We compare the highspeed hardware architecture with the related implementations of multivariate schemes and other public key schemes, which is depicted in Table 3. The ECC cryptosystems proposed in [2] are efficient implementations and Rainbow cryptosystems proposed in [38] are fast implementations.
It can be observed from Table 3 that the highspeed hardware architecture is much faster than the related implementations of public key cryptosystems.
5 Conclusions
We propose a highspeed cryptographic architecture for hardware implementation of multivariate signature generations in this paper. The main computations of signature generations of multivariate scheme are multiplications, inversions, and solving LSEs in a finite field. Thus, we improve the finite field multiplications via using composite field expression and design a finite field inversion via using binary trees. Besides, we improve solving LSEs in a finite field based on the variant algorithm of GaussJordan elimination.
We implement the highspeed hardware architecture based on the above improvements on an Altera Stratix FPGA device. The implementation results show that the executing time for a signature generation of multivariate scheme is 0.9 μs, the time frequency is 100 MHz, and the clock cycle is 90. The comparison shows that the hardware architecture is much faster than other implementations.
Abbreviations
 ECC:

Elliptic Curve Crypto
 enTTS:

Enhanced Tame Transformation Signature
 FPGA:

FieldProgrammable Gate Array
 LSE:

Systems of Linear Equations
 MPKC:

Multivariate Quadratic Equations Public Key Cryptography
 MQ:

Multivariate Quadratic
 PKC:

Public Key Cryptography
 RSA:

RivestShamirAdleman
 TTS:

Tame Transformation Signature
 UOV:

Unbalanced OilVinegar
References
M Shand, J Vuillemin, in Fast implementations of RSA cryptography, Proceedings of IEEE 11th Symposium on Computer Arithmetic, Windsor, Ont., (IEEE, USA, 1993) pp. 252259
B Ansari, MA Hasan, Highperformance architecture of elliptic curve scalar multiplication. IEEE Trans. Comput. 57(11), 1443–1453 (2008)
PW Shor, in Quantum Entanglement and Quantum InformationProceedings of Ccast. Polynomialtime algorithms for prime factorization and discrete logarithms on a quantum computer (1999), pp. 303–332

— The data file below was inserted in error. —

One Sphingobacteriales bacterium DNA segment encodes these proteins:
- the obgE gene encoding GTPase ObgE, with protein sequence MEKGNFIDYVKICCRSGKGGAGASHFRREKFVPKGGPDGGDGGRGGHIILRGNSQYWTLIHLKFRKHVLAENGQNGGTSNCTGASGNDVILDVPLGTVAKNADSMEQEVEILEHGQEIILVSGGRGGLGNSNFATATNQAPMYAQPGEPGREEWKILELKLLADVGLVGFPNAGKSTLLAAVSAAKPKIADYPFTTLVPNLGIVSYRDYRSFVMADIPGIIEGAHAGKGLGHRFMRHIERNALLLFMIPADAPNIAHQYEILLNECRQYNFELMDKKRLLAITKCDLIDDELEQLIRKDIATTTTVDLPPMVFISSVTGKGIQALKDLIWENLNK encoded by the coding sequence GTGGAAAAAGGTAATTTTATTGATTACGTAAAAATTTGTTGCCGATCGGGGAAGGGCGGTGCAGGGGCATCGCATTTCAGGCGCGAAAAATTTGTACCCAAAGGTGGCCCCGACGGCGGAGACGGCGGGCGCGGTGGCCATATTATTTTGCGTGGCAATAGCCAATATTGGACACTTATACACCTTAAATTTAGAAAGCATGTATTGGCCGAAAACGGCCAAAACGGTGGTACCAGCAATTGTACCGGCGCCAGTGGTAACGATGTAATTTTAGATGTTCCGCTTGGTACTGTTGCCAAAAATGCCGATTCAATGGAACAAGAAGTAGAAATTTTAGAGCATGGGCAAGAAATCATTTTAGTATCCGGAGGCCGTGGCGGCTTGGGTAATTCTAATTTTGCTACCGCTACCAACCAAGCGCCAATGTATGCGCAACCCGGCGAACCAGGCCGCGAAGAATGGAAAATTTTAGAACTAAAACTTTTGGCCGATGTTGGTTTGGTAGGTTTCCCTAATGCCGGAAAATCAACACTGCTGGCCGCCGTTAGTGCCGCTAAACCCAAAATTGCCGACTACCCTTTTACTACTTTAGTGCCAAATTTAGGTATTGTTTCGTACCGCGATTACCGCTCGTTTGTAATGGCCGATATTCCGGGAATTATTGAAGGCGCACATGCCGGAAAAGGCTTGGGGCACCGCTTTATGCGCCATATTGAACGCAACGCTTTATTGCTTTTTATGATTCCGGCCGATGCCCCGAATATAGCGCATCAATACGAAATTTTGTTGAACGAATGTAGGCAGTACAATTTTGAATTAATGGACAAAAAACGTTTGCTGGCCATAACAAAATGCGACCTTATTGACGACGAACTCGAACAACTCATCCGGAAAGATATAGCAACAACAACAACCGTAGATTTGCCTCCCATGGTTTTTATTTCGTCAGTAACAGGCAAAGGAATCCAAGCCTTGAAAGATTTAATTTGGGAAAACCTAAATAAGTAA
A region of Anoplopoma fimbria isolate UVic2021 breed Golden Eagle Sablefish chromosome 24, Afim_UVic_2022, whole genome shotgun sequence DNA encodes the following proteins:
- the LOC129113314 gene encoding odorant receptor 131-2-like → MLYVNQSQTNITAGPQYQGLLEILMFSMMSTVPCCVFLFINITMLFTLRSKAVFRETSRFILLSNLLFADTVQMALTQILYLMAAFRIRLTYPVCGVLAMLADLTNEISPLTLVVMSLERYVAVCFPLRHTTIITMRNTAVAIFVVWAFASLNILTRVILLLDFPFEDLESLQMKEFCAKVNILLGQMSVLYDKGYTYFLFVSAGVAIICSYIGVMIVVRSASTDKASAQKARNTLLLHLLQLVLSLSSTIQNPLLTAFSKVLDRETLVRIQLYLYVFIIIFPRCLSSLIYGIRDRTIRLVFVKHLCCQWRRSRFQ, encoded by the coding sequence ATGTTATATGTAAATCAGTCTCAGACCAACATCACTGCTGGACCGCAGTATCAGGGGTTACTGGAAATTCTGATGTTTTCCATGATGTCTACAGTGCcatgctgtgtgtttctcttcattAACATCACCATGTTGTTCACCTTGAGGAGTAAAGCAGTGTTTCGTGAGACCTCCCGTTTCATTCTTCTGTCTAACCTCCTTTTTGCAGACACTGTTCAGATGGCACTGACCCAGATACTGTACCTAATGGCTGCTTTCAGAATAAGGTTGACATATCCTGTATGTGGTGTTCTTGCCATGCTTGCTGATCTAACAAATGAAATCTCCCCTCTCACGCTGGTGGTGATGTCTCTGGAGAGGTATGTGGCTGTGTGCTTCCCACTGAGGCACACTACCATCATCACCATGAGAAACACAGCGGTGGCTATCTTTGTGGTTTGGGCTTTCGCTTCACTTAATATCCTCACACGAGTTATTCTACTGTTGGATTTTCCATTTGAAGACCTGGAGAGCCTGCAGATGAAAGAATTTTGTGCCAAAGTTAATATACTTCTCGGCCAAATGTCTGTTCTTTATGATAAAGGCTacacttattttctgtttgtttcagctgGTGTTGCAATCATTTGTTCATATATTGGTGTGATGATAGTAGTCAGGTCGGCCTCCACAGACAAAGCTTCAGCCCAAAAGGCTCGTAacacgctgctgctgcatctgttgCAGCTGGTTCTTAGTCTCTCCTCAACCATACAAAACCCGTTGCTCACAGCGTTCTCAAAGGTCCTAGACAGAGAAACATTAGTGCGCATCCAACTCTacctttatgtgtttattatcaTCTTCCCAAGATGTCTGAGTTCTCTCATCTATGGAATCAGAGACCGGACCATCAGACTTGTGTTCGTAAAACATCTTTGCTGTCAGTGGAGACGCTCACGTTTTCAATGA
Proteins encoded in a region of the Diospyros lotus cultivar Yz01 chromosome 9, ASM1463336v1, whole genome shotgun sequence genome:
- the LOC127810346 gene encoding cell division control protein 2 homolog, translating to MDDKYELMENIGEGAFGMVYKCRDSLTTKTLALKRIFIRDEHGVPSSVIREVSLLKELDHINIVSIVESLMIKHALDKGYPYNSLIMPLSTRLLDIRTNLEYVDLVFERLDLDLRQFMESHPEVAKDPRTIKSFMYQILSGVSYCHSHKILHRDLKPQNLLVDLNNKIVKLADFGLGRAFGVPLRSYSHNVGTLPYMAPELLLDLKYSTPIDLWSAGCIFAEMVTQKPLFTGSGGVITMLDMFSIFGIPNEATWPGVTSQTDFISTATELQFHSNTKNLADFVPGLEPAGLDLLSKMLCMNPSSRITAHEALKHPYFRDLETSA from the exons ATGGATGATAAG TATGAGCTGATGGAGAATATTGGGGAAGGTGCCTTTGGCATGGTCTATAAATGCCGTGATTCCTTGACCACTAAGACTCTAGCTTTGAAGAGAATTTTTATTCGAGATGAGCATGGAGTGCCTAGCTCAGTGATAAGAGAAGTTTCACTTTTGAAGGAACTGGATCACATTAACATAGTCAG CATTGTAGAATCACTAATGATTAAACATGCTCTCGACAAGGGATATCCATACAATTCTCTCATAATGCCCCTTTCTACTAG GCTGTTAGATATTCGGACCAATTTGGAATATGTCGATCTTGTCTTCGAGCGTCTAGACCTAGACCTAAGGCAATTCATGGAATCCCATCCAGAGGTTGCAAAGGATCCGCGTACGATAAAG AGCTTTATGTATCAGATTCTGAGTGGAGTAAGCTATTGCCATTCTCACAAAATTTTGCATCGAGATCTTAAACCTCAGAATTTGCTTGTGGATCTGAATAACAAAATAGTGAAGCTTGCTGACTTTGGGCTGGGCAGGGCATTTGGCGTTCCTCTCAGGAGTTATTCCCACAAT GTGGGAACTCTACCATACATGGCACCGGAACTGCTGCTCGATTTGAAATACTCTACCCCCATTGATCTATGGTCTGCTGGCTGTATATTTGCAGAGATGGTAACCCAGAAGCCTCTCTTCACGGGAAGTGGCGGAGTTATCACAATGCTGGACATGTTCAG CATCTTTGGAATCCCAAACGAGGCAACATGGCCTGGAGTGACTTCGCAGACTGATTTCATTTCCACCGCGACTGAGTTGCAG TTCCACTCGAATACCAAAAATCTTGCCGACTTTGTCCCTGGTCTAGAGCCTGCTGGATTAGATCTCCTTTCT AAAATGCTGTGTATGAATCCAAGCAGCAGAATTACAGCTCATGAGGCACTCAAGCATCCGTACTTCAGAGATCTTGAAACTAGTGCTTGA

D Bernstein, J Buchmann, E Dahmen, Postquantum cryptography (Springer, Berlin Heidelberg, 2009)
J Ding, BY Yang, in PostQuantum Cryptography. Multivariate public key cryptography (2009), pp. 193–241
Garey M. R., Johnson D. S. Computers and Intractability: A Guide to the Theory of NPCompleteness. 1986.
T Matsumoto, H Imai, in The Workshop on Advances in CryptologyEurocrypt. DBLP. Public quadratic polynomialtuples for efficient signatureverification and messageencryption (1988), pp. 419–453
J Patarin, in Advancews in Cryptology  CRYPTO '96, International Cryptology Conference, Santa Barbara, California, USA, August 18–22, 1996, Proceedings. Asymmetric cryptography with a hidden monomial (Springer, Berlin, 1996), pp. 45–60
J Patarin, in International Conference on the Theory and Applications of Cryptographic Techniques. Hidden fields equations (HFE) and isomorphisms of polynomials (IP): Two new families of asymmetric algorithms (Springer, Berlin, Heidelberg, 1996), pp. 33–48
Y Tan, S Tang, J Chen, et al., Building a new secure variant of rainbow signature scheme[J]. IET Inf. Secur. 10(2), 53–59 (2016)
Y Tan, S Tang, T Wang, Adding variables variation to rainbow  like scheme to enhance its security level against MinRank attack. Secur. Commun. Netw. 7(12), 2326–2334 (2015)
Patarin J., Courtois N., Goubin L. FLASH, a fast multivariate signature algorithm. 2020, 298–307 (2001)
J Ding, A Petzoldt, Current state of multivariate cryptography. IEEE Secur. Privacy 15(4), 28–36 (2017)